the power to call special meetings of the Legis-
lative Branch. He has the veto power subject to
legislative review. He can require written inter-
pretation by the Honor Court of any measures
affecting the Student Body.

The Vice President of the Student Body is
the administrative head of the cabinet. He also
carries out the duties and powers of the President
in his absence.
The Treasurer of the Student Body keeps
complete accounts of all Student Body funds on
deposit. He signs all requisitions of funds on
order from the Legislative Branch. The treasury
source of the student body is a portion of the
student activity fee paid by all students when
they register.


The Legislative Branch is comprised of a
unicameral, or one house form of representation.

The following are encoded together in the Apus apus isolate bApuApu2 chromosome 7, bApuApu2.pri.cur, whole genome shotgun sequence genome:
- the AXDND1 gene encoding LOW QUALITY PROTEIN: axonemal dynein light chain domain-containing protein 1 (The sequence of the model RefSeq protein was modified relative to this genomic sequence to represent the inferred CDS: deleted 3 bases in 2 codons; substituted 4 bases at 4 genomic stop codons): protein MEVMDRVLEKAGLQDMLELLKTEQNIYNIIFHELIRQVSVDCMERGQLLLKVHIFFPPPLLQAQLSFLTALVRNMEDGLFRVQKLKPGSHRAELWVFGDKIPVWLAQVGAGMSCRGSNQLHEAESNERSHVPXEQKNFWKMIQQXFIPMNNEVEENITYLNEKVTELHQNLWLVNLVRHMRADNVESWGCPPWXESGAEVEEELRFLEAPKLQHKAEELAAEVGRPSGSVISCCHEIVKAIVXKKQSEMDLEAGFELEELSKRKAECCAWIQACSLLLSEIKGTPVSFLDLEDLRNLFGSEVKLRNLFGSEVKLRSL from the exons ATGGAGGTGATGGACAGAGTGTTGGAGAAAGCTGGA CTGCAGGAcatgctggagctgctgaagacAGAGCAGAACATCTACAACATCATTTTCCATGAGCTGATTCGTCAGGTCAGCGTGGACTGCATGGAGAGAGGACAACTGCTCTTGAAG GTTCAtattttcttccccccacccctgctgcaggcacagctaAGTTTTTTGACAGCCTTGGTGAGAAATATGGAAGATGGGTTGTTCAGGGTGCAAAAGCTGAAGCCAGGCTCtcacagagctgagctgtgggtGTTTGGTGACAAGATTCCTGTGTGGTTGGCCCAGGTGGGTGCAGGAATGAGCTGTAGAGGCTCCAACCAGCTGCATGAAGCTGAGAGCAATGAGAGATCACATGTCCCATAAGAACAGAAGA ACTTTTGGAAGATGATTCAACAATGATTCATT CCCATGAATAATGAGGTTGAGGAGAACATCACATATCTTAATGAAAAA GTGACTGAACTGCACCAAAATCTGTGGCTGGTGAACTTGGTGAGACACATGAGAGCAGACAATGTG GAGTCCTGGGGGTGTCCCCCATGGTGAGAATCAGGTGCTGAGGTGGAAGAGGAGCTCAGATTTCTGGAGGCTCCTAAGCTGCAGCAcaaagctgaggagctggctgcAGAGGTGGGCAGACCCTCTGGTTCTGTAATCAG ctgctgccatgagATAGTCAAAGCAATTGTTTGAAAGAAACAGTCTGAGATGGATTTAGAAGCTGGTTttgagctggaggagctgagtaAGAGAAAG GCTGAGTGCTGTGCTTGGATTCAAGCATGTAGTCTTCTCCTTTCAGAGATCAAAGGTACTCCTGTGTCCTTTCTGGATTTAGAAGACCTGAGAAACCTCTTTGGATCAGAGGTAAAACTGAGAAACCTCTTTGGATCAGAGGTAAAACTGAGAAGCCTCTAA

This is the Student Senate. The Senate is com-
posed of elected representatives from virtually
every segment of campus on a population and
geographical basis. There are representatives
from every school and college on campus. The
remainder are elected on a population basis from
the various living areas, including those off-cam-
pus. Of the 80 representatives, 40 are elected in
the Fall Quarter and 40 in the Spring Quarter.
Within the Student Senate are many com-
mittees and subcommittees. Like the national
legislature, the Student Senate committees in-


executive
branch


legislative
branch






STUDENT HANDBOOK


vestigate, recommend or kill legislation, appor-
tion funds, and, in general, perform any function
required to conduct a representative government.


judicial Within the Judicial Branch of Student Gov-
branch ernment are two courts. The first of these courts,